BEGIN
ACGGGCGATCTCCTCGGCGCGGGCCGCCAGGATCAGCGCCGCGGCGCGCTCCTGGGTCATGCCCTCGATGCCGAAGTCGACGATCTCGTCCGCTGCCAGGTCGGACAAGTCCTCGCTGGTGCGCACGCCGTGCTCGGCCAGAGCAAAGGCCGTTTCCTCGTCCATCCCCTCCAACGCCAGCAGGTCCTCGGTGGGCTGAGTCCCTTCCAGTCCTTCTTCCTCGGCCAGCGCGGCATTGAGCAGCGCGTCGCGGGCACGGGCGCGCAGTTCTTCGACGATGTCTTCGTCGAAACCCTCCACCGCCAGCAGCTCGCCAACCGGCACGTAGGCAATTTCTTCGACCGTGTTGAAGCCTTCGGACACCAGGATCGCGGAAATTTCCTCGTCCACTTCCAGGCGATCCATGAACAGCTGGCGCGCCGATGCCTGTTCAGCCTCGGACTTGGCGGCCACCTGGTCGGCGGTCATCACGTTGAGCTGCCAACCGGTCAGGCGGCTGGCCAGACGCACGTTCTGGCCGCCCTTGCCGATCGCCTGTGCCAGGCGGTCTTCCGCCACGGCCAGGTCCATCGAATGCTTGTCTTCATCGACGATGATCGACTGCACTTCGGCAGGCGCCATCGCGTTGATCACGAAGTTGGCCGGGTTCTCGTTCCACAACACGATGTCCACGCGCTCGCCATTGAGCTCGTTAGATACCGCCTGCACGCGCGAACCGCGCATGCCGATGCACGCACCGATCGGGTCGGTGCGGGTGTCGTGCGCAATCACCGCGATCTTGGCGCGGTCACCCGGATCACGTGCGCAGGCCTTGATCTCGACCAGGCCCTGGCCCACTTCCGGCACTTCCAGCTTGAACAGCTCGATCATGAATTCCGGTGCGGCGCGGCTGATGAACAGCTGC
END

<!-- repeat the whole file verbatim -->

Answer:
ACGGGCGATCTCCTCGGCGCGGGCCGCCAGGATCAGCGCCGCGGCGCGCTCCTGGGTCATGCCCTCGATGCCGAAGTCGACGATCTCGTCCGCTGCCAGGTCGGACAAGTCCTCGCTGGTGCGCACGCCGTGCTCGGCCAGAGCAAAGGCCGTTTCCTCGTCCATCCCCTCCAACGCCAGCAGGTCCTCGGTGGGCTGAGTCCCTTCCAGTCCTTCTTCCTCGGCCAGCGCGGCATTGAGCAGCGCGTCGCGGGCACGGGCGCGCAGTTCTTCGACGATGTCTTCGTCGAAACCCTCCACCGCCAGCAGCTCGCCAACCGGCACGTAGGCAATTTCTTCGACCGTGTTGAAGCCTTCGGACACCAGGATCGCGGAAATTTCCTCGTCCACTTCCAGGCGATCCATGAACAGCTGGCGCGCCGATGCCTGTTCAGCCTCGGACTTGGCGGCCACCTGGTCGGCGGTCATCACGTTGAGCTGCCAACCGGTCAGGCGGCTGGCCAGACGCACGTTCTGGCCGCCCTTGCCGATCGCCTGTGCCAGGCGGTCTTCCGCCACGGCCAGGTCCATCGAATGCTTGTCTTCATCGACGATGATCGACTGCACTTCGGCAGGCGCCATCGCGTTGATCACGAAGTTGGCCGGGTTCTCGTTCCACAACACGATGTCCACGCGCTCGCCATTGAGCTCGTTAGATACCGCCTGCACGCGCGAACCGCGCATGCCGATGCACGCACCGATCGGGTCGGTGCGGGTGTCGTGCGCAATCACCGCGATCTTGGCGCGGTCACCCGGATCACGTGCGCAGGCCTTGATCTCGACCAGGCCCTGGCCCACTTCCGGCACTTCCAGCTTGAACAGCTCGATCATGAATTCCGGTGCGGCGCGGCTGATGAACAGCTGC